EPA orders Champ Landfill to pay $1.6 million to improve air quality
Champ Landfill in Maryland Heights will pay $1.6 million in air quality improvements, under the terms of a settlement it reached with the Environmental Protection Agency Thursday.
Agency officials inspected the landfill in May and detected methane emissions from the surface that exceed the federal limit. Methane makes up 50 percent of landfill gas.
"Those values were exceeded approximately 16 times during our inspection," said Mark Smith, chief of the air permitting and compliance branch for EPA region 7. "We suspect they are not conducting the monitoring properly."
EPA regulation states that surface methane emissions should not exceed 500 parts per million. Officials found levels as high as 10,000 parts per million at Champ Landfill.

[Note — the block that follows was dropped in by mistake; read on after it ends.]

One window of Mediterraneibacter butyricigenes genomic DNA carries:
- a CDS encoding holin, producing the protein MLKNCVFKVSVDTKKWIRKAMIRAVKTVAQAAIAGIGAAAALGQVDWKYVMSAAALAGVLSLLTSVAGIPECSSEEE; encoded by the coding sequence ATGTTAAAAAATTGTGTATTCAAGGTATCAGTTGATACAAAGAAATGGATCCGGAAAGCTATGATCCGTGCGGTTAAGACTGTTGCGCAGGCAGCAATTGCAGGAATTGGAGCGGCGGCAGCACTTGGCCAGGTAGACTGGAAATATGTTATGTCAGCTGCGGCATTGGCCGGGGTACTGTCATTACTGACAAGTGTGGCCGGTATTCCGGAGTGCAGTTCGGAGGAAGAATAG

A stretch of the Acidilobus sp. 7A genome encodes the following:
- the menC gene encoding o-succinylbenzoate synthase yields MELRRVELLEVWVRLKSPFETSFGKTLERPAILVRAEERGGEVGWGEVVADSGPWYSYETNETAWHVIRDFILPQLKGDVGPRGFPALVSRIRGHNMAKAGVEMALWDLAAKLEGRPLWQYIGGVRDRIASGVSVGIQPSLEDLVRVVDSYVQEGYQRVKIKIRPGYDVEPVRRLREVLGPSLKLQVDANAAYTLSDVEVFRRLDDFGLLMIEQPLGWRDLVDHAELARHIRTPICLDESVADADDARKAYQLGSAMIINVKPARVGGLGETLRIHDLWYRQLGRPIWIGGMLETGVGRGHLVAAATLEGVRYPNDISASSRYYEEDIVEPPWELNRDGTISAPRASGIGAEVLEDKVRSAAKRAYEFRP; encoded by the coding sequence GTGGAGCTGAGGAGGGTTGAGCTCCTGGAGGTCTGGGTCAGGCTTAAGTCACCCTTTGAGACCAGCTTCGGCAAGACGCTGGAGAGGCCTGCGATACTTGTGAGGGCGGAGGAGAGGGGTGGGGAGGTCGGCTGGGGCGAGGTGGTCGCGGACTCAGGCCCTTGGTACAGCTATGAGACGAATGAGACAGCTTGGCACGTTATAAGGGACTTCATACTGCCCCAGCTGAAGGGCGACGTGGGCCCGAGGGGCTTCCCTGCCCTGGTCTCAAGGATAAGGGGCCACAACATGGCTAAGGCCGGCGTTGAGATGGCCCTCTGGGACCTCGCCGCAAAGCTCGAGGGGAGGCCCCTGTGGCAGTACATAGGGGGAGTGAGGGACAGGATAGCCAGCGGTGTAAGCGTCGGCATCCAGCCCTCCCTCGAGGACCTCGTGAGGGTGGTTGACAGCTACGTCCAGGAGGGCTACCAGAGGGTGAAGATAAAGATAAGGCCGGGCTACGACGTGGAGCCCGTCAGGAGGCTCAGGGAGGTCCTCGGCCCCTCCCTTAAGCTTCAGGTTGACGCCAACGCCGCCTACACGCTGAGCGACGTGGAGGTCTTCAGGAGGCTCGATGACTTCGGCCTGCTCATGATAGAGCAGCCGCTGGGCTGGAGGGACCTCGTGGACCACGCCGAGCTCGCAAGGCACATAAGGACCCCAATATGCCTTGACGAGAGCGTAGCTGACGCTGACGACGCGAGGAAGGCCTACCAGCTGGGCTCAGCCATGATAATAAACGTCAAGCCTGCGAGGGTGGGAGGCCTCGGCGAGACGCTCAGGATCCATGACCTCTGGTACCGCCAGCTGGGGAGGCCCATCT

At high concentrations, methane can displace oxygen in the air and can cause difficulty breathing, headaches, nausea and other health effects.
Federal officials don't know the cause of such excessive amounts of methane. The agreement requires Champ Landfill to pay for a third party to investigate its gas collection system and install 21 landfill gas extraction wells. The landfill has 60 days to complete the audit and another 180 days to execute a compliance plan.
Ed Smith, policy director at the Missouri Coalition for the Environment, said he feels confused about the settlement.
"It really leaves me more questions than answers about what's going on at Champ Landfill," he said. "The fact that they're installing more gas extraction wells means that they're collecting more gas and does that mean there are more flares at the landfill? And if there are more flares, what impact is that having on air quality?"
Champ Landfill sits about two miles from the West Lake Landfill in Bridgeton, close to where many residents have complained of foul odors.